State v. Anderson, 51 S.E.2d 895 (NC Supreme Court 1949)


No. 74

Supreme Court of North Carolina

230 N.C. 54; 51 S.E.2d 895; 1949 N.C. LEXIS 551

March 2, 1949, Filed

Attorney-General McMullan and Assistant Attorneys-General Bruton, Rhodes, and Moody for the State.
Don C. Young for defendant, appellant.

JUDGES: Ervin, J.



he court charged the jury as follows: “One is permitted to fight in self-defense or kill in self-defense when it is necessary for him to do so in order to avoid death or great bodily harm.” This instruction was not qualified elsewhere in the charge, and constitutes one of the defendant’s assignments of error.
Manifestly, the instruction denied to the accused the right “to fight in self-defense or kill in self-defense” in the absence of an actual necessity for so doing even though he may have honestly and reasonably believed from the circumstances surrounding him at the time that the prosecuting witness was about to take his life or to do him great bodily harm. Thus, it erroneously limited the right of self-defense to actual or real danger alone. S. v. Glenn, 198 N.C. 79, 150 S.E. 663; S. v. Barrett, 132 N.C. 1005, 43 S.E. 832.

The excerpt from the charge is objectionable in another view.

It is undoubted law that a person cannot excuse taking the life of an adversary upon the ground of self-defense unless the killing is, or reasonably appears to be, necessary to protect himself from death or great bodily harm. S. v. Hand, 170 N.C. 703, 86 S.E. 1005. The defendant has not taken human life. It is alleged in the indictment, however, that he committed a felonious assault and battery upon the prosecuting witness with a deadly weapon in an unsuccessful attempt to kill the prosecuting witness contrary to G.S. 14-32. Both authority and logic declare that the law of self-defense in cases of homicide applies also in cases of assault with intent to kill, and that an unsuccessful attempt to kill cannot be justified unless the homicide would have been excusable if death had ensued. 40 C.J.S., Homicide, section 89. It follows that where an accused has inflicted wounds upon another with intent to kill such other, he may be absolved from criminal liability for so doing upon the principle of self-defense only in case he was in actual or apparent danger of death or great bodily harm at the hands of such other. S. v. Elmore, 212 N.C. 531, 193 S.E. 713; S. v. Bridges, 178 N.C. 733, 101 S.E. 29.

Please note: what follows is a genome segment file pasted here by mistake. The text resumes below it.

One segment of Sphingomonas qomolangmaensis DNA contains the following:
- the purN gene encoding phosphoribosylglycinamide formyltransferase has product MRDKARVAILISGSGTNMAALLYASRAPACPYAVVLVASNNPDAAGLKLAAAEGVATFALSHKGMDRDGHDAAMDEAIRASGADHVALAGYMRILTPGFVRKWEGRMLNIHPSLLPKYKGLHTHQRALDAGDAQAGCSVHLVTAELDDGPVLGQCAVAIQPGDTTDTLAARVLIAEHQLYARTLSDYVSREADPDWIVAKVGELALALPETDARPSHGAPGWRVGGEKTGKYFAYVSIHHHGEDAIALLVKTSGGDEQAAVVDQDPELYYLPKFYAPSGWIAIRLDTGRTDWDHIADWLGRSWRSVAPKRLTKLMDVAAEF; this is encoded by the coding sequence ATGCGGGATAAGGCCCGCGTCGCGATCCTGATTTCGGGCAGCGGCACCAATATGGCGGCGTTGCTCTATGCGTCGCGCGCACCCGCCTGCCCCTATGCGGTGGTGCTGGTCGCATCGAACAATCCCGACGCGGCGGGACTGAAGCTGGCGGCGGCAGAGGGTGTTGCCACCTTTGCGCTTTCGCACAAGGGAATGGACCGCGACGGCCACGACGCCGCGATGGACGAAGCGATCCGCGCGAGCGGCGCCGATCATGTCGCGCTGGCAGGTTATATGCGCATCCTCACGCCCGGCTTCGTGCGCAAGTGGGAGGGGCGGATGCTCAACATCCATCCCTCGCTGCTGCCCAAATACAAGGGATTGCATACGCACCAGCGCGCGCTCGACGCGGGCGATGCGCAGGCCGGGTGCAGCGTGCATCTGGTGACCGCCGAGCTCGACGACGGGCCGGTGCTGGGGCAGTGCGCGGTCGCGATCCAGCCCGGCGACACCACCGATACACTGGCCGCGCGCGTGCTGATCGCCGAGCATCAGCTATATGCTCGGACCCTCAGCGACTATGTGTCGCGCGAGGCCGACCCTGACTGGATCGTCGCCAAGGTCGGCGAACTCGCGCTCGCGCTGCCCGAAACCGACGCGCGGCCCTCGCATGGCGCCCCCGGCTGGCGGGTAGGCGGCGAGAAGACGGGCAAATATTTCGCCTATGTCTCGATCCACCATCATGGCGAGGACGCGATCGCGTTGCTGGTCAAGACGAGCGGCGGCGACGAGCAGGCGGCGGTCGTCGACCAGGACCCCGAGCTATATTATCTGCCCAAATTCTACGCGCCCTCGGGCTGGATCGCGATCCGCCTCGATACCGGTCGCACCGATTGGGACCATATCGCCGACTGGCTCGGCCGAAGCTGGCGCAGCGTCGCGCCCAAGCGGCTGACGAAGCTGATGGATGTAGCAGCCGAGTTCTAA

Since the evidence justified such action, the court properly charged the jury that the defendant might be acquitted of the felonious assault and battery with intent to kill charged in the indictment, and convicted of an assault of lower degree, namely, an assault with a deadly weapon, which is a misdemeanor. G.S. 15-170; S. v. Gregory, 223 N.C. 415, 27 S.E. 2d 140. The jury found defendant “guilty of assault with a deadly weapon” and thereby established that he acted without intent to kill the prosecuting witness.

It is quite conceivable that a verdict of acquittal would have been returned if the jury had been properly instructed with respect to the right of an accused to defend himself again nonfelonious assaults. The court made its instruction on the law of self-defense applicable to defendant’s conduct irrespective of whether he acted with intent to kill. In final result, it charged the jury that one is never privileged by law to employ force in self-protection unless he is threatened with death or great bodily harm.

The instruction is in direct conflict with S. v. Dixon, 75 N.C. 275, and repeated subsequent decisions containing this statement: “A distinction which seems reasonable and is supported by authority is taken between assaults with felonious intent and assaults without felonious intent. In the latter the person assaulted may not stand his ground and kill his adversary, if there is any way of escape open to him, though he is allowed to repel force by force and give blow for blow.” S. v. Ellerbe, 223 N.C. 770, 28 S.E. 2d 519; S. v. Bryant, 213 N.C. 752, 197 S.E. 530; S. v. Johnson, 184 N.C. 637, 113 S.E. 617.

The law does not compel any man to submit in meekness to indignities or violence to his person merely because such indignities or violence stop short of threatening him with death or great bodily harm. If one is without fault in provoking, or engaging in, or continuing a difficulty with another, he is privileged by the law of self-defense to use such force against the other as is actually or reasonably necessary under the circumstances to protect himself from bodily injury or offensive physical contact at the hands of the other, even though he is not thereby put in actual or apparent danger of death or great bodily harm. S. v. Maney, 194 N.C. 34, 138 S.E. 441; S. v. Allen, 166 N.C. 265, 80 S.E. 1075; S. v. Belk, 76 N.C. 10; S. v. Bryson, 60 N.C. 476; S. v. Davis, 52 N.C. 52; Taylor v. State, 17 Ala. App. 508, 85 So. 877; People v. Lopez, 238 App. Div. 619, 265 N.Y.S. 211; State v. Woodard, 58 Idaho 385, 74 P. 2d 92, 114 A.L.R. 627; 4 Am. Jur., Assault and Battery, section 38; 6 C.J.S., Assault and Battery, section 92.

Since the erroneous instruction on the law of self-defense was prejudicial to defendant, the verdict and judgment is vacated, and the defendant is awarded a

New trial.

Leave a Reply